Amidst all the uncertainty in the current times, one thing is for certain, Santa Claus will be coming this holiday season and he will be bringing gifts. But, whether you get what you asked for or not depends on the logistics preparedness of the organizations producing or selling the goods. Saying this holiday season is much different from any other would be an understatement. Here is what to expect for the holiday season and implications for logistics.
1. A blockbuster season for e-commerce sales. Outside travel and hospitality, the worst of the fears for many businesses during the pandemic has not quite turned out to be as bad after all. With the social distancing measures and stay-at-home orders early on during the pandemic, more consumers migrated to e-commerce as the preferred channel. This significantly increased the load on the logistics networks. This also means significant shift from bulk shipments to physical stores, to parcel shipments to consumers’ homes, further straining the logistics networks already reeling from the Coronavirus disease (COVID-19) crisis.
2. Temp labor market will be tight in several markets. In preparation for the holiday sales, U.S. ports processed 2.1 million cargo container equivalents in August alone, up 8% from a year earlier. Now, all this merchandise needs to be sorted at the distribution centers and shipped out. Companies not prepared with adequate staffing to deal with the significant channel shift to e-commerce will struggle.
3. Significantly higher logistics costs. It costs 10-15 times more to transport a box to a consumer, than a pallet to a store. This is in normal times. Now, factor in the capacity crunch for the last-mile delivery with the significantly higher demand for shipping, and the deck is stacked up against the shippers. As for long haul trucking, COVID-19 poses additional risks to the driver shortages given the social distancing measures and 14-day quarantines for those who test positive. Shippers not proactive in identifying the carrier capacity needs and securing the capacity will be asking for trouble.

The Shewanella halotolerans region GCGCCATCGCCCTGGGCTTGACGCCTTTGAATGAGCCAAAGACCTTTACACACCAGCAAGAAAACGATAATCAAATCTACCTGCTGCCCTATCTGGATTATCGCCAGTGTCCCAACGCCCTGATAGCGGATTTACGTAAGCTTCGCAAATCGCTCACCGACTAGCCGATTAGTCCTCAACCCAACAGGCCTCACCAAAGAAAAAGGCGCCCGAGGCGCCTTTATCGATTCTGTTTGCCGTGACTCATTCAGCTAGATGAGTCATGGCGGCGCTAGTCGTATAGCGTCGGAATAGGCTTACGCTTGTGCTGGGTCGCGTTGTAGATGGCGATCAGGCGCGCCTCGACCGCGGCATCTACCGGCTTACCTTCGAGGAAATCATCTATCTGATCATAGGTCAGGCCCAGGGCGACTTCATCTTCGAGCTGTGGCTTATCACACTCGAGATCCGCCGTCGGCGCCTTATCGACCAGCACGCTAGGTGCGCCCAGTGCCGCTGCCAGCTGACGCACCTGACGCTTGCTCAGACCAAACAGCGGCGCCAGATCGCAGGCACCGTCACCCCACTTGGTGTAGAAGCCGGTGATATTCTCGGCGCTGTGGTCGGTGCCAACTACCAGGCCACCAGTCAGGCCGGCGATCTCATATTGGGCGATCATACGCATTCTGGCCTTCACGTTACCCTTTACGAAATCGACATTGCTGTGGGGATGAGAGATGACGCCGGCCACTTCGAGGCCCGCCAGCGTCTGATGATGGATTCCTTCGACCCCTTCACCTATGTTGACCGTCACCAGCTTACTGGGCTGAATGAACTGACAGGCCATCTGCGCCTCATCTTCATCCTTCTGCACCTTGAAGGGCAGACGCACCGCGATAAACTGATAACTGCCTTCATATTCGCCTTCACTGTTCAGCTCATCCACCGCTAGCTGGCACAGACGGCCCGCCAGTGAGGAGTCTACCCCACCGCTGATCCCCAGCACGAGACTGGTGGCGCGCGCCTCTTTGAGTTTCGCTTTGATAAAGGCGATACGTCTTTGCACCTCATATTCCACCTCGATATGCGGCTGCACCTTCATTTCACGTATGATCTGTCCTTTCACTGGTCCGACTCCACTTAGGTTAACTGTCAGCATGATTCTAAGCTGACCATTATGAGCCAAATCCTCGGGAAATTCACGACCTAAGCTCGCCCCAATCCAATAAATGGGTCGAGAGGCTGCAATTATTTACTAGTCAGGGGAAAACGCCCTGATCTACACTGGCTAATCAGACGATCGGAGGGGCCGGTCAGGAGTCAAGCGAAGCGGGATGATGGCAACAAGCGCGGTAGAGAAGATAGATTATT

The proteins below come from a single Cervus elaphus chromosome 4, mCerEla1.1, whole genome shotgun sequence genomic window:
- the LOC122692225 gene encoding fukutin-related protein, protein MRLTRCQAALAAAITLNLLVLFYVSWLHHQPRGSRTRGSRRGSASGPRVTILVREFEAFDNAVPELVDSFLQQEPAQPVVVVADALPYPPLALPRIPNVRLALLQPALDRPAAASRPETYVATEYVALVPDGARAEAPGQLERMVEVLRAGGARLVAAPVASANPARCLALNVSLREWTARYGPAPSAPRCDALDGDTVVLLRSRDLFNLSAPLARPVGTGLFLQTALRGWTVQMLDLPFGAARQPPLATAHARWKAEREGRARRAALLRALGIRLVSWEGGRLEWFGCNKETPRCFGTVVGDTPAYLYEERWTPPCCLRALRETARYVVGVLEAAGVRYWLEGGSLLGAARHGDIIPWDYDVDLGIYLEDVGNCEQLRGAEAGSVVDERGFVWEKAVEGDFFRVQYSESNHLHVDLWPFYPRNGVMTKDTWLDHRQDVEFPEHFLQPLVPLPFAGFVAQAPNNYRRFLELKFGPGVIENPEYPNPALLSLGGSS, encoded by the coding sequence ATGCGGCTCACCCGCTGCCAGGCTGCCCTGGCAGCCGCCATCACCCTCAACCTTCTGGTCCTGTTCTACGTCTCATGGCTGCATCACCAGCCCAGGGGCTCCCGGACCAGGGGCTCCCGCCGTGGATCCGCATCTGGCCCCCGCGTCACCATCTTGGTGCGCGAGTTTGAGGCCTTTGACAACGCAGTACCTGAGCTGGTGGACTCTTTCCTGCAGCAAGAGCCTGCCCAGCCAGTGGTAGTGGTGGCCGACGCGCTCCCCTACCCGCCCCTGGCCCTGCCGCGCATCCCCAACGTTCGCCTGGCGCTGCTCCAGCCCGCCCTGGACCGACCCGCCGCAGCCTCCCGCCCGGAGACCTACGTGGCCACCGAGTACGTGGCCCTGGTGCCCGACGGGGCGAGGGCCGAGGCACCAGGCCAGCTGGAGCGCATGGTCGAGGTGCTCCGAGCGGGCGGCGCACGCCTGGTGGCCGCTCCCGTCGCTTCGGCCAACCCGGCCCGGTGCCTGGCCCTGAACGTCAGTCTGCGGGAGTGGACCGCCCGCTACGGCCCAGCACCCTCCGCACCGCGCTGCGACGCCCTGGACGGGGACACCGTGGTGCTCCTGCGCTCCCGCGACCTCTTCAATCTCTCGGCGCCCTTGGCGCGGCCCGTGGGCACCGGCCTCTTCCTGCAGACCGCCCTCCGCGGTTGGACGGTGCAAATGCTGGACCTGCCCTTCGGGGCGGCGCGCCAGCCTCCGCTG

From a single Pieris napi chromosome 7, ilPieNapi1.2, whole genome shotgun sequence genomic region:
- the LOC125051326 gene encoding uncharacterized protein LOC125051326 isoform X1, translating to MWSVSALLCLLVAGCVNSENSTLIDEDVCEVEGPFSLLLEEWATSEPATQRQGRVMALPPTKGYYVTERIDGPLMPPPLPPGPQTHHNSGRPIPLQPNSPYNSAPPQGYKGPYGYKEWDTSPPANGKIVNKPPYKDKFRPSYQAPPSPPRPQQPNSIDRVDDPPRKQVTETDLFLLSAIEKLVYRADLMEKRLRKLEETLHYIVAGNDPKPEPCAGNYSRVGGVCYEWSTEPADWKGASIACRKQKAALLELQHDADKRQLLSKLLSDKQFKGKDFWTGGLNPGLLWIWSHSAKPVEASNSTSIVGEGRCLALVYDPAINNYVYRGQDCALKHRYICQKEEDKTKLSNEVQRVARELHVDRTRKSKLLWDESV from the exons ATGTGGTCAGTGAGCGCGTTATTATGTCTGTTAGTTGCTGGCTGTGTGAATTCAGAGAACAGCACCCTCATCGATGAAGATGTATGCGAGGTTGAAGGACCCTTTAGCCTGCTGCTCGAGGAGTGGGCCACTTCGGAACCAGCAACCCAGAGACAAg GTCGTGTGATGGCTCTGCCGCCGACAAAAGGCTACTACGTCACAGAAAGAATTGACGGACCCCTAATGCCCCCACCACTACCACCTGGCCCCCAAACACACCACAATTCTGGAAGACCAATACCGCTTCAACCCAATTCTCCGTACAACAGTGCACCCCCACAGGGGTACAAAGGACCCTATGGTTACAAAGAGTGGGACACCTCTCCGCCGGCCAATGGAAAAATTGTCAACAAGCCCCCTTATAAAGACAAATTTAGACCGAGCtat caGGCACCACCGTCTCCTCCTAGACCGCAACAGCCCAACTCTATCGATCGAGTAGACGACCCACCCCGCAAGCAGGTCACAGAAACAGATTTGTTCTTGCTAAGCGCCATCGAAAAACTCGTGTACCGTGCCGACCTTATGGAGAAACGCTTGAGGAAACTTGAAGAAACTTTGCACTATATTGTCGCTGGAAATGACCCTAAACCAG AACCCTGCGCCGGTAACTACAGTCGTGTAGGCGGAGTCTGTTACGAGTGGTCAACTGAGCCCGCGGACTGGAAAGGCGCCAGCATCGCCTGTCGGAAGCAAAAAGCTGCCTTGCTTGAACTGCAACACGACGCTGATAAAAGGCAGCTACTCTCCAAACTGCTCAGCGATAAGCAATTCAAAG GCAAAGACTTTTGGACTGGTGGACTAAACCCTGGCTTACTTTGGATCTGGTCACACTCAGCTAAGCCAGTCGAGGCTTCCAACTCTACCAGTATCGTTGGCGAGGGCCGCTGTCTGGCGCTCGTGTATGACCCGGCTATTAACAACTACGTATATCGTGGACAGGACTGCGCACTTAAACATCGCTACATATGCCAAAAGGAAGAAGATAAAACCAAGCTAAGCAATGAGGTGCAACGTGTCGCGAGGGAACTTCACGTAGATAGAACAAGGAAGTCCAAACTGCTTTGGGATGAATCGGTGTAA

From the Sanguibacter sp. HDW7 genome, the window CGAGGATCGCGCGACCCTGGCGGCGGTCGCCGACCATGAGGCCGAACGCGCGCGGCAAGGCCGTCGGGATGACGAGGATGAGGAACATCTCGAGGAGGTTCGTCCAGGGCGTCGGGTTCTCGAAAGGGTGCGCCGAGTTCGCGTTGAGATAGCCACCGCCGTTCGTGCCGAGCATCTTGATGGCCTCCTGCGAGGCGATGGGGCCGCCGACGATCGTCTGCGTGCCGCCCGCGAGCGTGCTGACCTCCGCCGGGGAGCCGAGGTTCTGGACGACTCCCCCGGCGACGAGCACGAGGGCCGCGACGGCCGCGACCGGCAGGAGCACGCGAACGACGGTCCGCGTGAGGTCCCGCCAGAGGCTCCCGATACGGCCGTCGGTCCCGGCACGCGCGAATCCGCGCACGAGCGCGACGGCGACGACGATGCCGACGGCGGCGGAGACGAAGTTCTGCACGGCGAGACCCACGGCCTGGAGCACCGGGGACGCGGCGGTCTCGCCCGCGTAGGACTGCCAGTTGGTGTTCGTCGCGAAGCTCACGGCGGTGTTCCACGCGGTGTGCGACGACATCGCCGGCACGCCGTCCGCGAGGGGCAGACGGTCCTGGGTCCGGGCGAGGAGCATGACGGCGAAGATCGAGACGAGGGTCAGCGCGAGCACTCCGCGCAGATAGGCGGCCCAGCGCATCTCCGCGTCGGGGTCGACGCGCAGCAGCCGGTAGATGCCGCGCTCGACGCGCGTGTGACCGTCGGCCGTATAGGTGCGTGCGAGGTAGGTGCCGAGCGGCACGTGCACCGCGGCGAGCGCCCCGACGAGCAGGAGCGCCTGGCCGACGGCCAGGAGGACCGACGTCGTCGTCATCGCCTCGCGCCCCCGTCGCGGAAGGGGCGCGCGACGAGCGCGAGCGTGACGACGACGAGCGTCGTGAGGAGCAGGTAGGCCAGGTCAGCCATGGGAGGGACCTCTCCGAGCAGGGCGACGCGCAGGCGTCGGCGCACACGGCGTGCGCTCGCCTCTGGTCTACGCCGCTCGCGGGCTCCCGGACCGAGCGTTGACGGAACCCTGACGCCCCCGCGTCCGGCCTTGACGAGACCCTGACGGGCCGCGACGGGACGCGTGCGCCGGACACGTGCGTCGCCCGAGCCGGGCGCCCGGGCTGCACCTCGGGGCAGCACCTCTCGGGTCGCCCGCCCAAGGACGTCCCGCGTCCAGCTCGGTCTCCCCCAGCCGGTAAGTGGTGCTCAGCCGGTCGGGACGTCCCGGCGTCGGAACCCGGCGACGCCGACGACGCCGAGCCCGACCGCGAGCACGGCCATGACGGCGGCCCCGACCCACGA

4. Interesting partnerships emerge for returns processing. Given that about 30% of online purchases get returned compared to about 9% for those purchased from physical retail, the surge in COVID-19-induced e-commerce when combined with lenient returns is expected to place significant load on retailers for processing returns.
5. Inventory placement more pivotal than ever. As consumer expectations for the delivery windows shrink to two days and then to same-day delivery, inventory will need to be deployed closer to the consumer. Doing so without being deliberate about a strategy on how to flow the inventory through the network and where to build the appropriate buffers will significantly increase the working capital tied up and inventory obsolescence risk. This calls for building competency around using data-driven decisioning through advanced analytics, which takes me to the next callout.
6. Use of advanced analytics will set the winners apart. While the chances of widespread lockdowns seen in the early days of COVID-19 seem low, local flareups and clusters of cases will continue. Hence disruptions are to be expected this holiday season. Retailers that leverage advanced analytics are expected to do well. A recent survey by RSR Research shows that 73% of the winners as measured by their financial performance leverage advanced analytics to monitor capacity and add more when market conditions demand it, as compared to 35% of the other retailers.
All in all, the stakes are higher than ever for this holiday season due to a combination of the aforementioned factors. Organizations with better visibility and decision making will benefit the most from a season like never before. Leading companies are doubling down on their digital transformation. After all, why let a crisis go to waste.